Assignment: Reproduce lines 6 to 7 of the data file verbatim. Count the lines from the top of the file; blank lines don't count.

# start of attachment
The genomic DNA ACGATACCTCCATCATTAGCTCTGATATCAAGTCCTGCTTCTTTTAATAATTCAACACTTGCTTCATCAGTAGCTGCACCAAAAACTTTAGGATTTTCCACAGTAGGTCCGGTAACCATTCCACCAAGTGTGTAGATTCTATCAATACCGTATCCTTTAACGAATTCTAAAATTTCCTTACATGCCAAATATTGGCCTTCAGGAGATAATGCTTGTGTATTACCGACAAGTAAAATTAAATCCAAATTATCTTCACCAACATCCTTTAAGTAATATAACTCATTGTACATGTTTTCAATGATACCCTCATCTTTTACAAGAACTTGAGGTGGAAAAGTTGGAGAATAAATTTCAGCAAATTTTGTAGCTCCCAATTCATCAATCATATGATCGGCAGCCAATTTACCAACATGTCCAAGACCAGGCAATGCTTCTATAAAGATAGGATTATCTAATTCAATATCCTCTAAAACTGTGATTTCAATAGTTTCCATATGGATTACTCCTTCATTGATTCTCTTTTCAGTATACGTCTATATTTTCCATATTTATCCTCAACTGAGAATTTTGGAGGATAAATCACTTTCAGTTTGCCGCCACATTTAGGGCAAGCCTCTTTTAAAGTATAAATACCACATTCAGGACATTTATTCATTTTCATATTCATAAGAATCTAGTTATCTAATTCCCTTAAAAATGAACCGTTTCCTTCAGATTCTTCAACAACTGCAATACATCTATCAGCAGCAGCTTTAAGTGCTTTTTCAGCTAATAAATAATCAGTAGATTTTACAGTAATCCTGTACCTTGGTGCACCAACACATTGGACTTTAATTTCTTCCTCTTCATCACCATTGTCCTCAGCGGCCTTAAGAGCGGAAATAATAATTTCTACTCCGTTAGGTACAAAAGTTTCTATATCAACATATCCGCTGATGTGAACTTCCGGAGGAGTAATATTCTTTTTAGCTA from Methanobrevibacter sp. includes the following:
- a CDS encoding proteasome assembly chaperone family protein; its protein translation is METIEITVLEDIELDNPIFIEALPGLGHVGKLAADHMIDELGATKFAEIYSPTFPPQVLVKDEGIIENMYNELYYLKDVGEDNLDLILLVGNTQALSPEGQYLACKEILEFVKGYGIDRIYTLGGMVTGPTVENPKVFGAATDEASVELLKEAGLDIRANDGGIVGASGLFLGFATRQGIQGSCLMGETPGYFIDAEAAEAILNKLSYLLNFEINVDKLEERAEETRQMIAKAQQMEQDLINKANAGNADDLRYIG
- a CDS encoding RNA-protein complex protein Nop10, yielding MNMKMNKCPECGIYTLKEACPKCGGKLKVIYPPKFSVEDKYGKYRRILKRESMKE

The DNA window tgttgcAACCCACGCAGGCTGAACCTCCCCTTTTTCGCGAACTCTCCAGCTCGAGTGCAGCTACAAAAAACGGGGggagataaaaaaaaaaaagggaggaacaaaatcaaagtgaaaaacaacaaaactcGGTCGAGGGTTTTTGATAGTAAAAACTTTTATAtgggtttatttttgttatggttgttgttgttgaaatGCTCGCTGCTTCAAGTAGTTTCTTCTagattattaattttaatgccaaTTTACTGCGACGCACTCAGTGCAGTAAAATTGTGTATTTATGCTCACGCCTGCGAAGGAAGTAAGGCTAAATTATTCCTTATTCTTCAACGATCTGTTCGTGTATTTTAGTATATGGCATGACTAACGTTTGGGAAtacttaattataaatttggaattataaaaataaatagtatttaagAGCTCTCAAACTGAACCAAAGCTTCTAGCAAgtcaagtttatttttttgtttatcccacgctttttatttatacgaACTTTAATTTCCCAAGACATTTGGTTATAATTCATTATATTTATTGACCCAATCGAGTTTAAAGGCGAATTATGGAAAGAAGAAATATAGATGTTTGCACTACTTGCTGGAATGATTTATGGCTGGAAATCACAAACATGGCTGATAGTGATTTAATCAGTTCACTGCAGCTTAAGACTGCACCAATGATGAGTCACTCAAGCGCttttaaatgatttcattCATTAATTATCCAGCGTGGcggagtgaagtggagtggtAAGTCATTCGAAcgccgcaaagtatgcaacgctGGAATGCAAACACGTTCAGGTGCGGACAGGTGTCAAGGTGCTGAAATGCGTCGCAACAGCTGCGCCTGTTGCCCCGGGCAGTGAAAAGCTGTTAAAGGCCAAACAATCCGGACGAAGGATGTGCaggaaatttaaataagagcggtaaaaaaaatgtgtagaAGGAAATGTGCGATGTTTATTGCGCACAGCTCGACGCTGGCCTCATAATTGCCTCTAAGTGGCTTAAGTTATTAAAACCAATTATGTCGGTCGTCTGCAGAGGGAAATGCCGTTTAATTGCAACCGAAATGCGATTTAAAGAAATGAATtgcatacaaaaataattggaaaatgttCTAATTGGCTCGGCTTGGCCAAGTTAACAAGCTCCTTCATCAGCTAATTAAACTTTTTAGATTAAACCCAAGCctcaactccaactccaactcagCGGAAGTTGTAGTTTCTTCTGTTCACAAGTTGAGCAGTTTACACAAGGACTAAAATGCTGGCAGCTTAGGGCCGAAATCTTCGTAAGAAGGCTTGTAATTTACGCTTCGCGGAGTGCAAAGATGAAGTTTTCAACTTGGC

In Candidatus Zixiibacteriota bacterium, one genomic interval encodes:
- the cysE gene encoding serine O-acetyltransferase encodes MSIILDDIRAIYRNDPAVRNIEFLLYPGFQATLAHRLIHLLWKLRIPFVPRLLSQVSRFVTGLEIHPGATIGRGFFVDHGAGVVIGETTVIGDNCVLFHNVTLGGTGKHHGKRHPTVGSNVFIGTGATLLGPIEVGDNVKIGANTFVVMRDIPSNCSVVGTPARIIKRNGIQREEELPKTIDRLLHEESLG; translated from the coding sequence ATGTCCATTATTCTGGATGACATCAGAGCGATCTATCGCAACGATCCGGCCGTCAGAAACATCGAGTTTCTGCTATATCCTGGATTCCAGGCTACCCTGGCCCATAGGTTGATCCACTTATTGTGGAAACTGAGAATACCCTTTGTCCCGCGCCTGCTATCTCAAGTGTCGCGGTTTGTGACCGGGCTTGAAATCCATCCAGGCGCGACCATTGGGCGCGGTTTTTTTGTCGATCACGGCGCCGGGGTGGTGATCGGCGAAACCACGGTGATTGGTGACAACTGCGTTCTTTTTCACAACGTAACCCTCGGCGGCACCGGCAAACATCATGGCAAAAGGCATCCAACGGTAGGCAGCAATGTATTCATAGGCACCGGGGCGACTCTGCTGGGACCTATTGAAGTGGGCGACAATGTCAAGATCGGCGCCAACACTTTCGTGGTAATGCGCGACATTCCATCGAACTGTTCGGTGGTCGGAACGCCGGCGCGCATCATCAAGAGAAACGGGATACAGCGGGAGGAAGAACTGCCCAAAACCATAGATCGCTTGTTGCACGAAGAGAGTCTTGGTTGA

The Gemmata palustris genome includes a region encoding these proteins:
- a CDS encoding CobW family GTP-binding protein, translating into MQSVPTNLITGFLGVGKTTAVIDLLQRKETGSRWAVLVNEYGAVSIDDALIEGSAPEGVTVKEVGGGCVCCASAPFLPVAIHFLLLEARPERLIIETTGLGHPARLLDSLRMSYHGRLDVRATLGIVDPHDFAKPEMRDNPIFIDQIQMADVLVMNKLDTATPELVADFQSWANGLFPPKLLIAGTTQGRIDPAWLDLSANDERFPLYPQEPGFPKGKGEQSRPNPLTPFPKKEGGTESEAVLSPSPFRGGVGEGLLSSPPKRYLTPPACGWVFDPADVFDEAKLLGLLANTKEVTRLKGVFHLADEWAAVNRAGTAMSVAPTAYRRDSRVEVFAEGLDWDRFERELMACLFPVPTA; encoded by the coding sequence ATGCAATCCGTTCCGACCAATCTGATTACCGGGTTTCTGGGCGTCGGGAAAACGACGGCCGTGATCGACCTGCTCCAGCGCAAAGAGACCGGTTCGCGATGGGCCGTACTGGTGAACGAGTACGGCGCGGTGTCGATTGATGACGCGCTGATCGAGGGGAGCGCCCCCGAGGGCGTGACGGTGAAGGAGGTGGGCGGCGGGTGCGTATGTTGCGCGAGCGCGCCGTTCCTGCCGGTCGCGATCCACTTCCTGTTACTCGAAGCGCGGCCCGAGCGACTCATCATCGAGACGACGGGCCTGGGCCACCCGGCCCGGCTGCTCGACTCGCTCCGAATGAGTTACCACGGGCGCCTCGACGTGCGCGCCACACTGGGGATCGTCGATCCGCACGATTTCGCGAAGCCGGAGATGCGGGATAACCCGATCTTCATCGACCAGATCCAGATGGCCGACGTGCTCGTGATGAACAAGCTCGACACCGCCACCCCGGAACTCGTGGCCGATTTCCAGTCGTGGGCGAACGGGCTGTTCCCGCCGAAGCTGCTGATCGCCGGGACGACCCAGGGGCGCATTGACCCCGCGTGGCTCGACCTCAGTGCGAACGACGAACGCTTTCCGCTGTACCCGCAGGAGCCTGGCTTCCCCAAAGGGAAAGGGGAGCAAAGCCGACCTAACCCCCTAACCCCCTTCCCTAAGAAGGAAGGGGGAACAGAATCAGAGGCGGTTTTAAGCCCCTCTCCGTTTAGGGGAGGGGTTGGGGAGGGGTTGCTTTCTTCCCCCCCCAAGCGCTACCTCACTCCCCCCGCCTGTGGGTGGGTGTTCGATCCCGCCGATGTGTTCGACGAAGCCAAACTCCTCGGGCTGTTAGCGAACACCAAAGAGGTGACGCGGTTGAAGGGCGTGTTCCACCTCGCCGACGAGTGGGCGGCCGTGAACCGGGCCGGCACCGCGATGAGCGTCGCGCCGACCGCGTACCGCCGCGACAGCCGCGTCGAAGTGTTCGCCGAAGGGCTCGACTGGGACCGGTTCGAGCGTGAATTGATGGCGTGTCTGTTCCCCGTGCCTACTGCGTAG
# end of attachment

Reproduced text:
- the cysE gene encoding serine O-acetyltransferase encodes MSIILDDIRAIYRNDPAVRNIEFLLYPGFQATLAHRLIHLLWKLRIPFVPRLLSQVSRFVTGLEIHPGATIGRGFFVDHGAGVVIGETTVIGDNCVLFHNVTLGGTGKHHGKRHPTVGSNVFIGTGATLLGPIEVGDNVKIGANTFVVMRDIPSNCSVVGTPARIIKRNGIQREEELPKTIDRLLHEESLG; translated from the coding sequence ATGTCCATTATTCTGGATGACATCAGAGCGATCTATCGCAACGATCCGGCCGTCAGAAACATCGAGTTTCTGCTATATCCTGGATTCCAGGCTACCCTGGCCCATAGGTTGATCCACTTATTGTGGAAACTGAGAATACCCTTTGTCCCGCGCCTGCTATCTCAAGTGTCGCGGTTTGTGACCGGGCTTGAAATCCATCCAGGCGCGACCATTGGGCGCGGTTTTTTTGTCGATCACGGCGCCGGGGTGGTGATCGGCGAAACCACGGTGATTGGTGACAACTGCGTTCTTTTTCACAACGTAACCCTCGGCGGCACCGGCAAACATCATGGCAAAAGGCATCCAACGGTAGGCAGCAATGTATTCATAGGCACCGGGGCGACTCTGCTGGGACCTATTGAAGTGGGCGACAATGTCAAGATCGGCGCCAACACTTTCGTGGTAATGCGCGACATTCCATCGAACTGTTCGGTGGTCGGAACGCCGGCGCGCATCATCAAGAGAAACGGGATACAGCGGGAGGAAGAACTGCCCAAAACCATAGATCGCTTGTTGCACGAAGAGAGTCTTGGTTGA

The Gemmata palustris genome includes a region encoding these proteins: